Moore v. Municipal Court of Salinas Judicial Dist., Monterey County

Decision Date22 May 1959
Citation339 P.2d 196,170 Cal.App.2d 548
CourtCalifornia Court of Appeals Court of Appeals
PartiesE. F. MOORE, Appellant, v. MUNICIPAL COURT OF SALINAS JUDICIAL DISTRICT, COUNTY OF MONTEREY, State of California, Respondent. Civ. 18266.

Louis C. Moore, Salinas, for appellant.

William H. Stoffers, County Counsel, Monterey County, John O. Thornberry, Deputy County Counsel, Salinas, for respondent.

TOBRINER, Justice.

This is an appeal from a denial by the Superior Court of Monterey County of a writ of prohibition, directed to the Municipal Court of the Salinas Judicial District, which would have ordered the municipal court to desist from proceeding in a criminal action on the ground of the unconstitutionality of the involved ordinance.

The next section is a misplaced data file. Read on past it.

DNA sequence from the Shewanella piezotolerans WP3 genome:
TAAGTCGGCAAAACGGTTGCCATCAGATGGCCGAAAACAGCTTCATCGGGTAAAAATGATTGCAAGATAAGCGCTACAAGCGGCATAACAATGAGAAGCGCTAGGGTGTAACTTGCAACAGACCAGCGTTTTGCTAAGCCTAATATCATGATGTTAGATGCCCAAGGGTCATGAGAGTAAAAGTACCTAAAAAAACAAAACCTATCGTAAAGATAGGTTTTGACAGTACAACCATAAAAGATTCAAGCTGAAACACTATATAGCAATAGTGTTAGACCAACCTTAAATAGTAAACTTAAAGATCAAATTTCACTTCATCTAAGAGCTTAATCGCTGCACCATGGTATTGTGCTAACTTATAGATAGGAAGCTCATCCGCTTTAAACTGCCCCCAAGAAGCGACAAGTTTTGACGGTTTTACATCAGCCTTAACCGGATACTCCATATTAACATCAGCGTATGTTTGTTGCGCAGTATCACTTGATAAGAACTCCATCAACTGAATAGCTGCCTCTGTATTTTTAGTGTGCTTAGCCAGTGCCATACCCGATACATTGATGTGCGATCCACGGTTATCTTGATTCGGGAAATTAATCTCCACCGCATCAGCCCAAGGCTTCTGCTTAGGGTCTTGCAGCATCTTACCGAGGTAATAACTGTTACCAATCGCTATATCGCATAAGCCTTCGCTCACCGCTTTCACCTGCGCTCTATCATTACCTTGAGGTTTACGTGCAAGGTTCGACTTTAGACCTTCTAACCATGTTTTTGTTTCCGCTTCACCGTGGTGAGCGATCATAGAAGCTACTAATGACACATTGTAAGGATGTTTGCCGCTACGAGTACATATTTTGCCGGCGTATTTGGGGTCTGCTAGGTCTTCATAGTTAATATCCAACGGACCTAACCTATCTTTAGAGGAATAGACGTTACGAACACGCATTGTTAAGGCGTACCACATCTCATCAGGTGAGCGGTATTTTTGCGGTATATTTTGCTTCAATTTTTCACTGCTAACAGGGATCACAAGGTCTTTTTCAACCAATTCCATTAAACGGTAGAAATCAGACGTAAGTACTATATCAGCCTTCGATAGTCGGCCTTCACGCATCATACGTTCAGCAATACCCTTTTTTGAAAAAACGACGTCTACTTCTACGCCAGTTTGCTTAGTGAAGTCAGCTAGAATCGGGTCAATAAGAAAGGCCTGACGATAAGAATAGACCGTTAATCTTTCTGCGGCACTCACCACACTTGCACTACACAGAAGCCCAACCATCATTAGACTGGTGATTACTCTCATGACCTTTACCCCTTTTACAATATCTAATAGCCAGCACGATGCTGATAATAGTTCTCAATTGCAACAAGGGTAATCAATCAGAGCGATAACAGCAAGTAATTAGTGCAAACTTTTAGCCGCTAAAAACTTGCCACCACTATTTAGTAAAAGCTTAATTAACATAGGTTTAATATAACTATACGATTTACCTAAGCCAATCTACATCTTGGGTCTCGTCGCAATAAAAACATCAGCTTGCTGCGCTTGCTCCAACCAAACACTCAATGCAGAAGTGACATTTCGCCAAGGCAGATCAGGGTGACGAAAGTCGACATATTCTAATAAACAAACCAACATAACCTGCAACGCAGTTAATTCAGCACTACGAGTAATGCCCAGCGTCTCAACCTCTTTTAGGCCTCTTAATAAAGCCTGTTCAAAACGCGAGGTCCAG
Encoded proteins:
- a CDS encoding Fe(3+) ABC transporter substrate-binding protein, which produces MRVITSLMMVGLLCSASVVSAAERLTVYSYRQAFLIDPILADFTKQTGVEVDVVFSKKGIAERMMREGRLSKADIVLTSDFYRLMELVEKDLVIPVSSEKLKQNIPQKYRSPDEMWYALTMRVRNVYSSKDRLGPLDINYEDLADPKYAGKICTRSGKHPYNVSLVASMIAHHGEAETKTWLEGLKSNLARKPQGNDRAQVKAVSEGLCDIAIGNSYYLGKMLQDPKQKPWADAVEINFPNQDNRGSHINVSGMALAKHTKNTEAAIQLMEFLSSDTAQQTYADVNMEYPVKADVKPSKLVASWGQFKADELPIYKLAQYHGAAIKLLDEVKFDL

A criminal complaint charged appellant with violation of section 1(a) of the Salinas Rural Fire District Ordinance No. 1 in that 'defendant, within the boundaries of the Salinas Rural Fire District, did willfully burn a fire out of doors for the purpose of burning papers and trash and other inflammable materials in an unapproved incinerator without first having obtained a permit.' Appellant demurred on the grounds that the facts stated did not constitute a public offense and that the ordinance was unconstitutional. When the municipal court overruled appellant's demurrer, he petitioned the superior court for a writ of prohibition. The court granted an alternative writ but after hearing ordered the writ discharged, remanded the case to the municipal court for further proceedings, and denied a permanent writ on the dual grounds of the unavailability of the writ and the constitutionality of the regulation. The original charge is still pending in the municipal court, but the parties have stipulated that the trial be postponed until determination of the present appeal from the order of the superior court.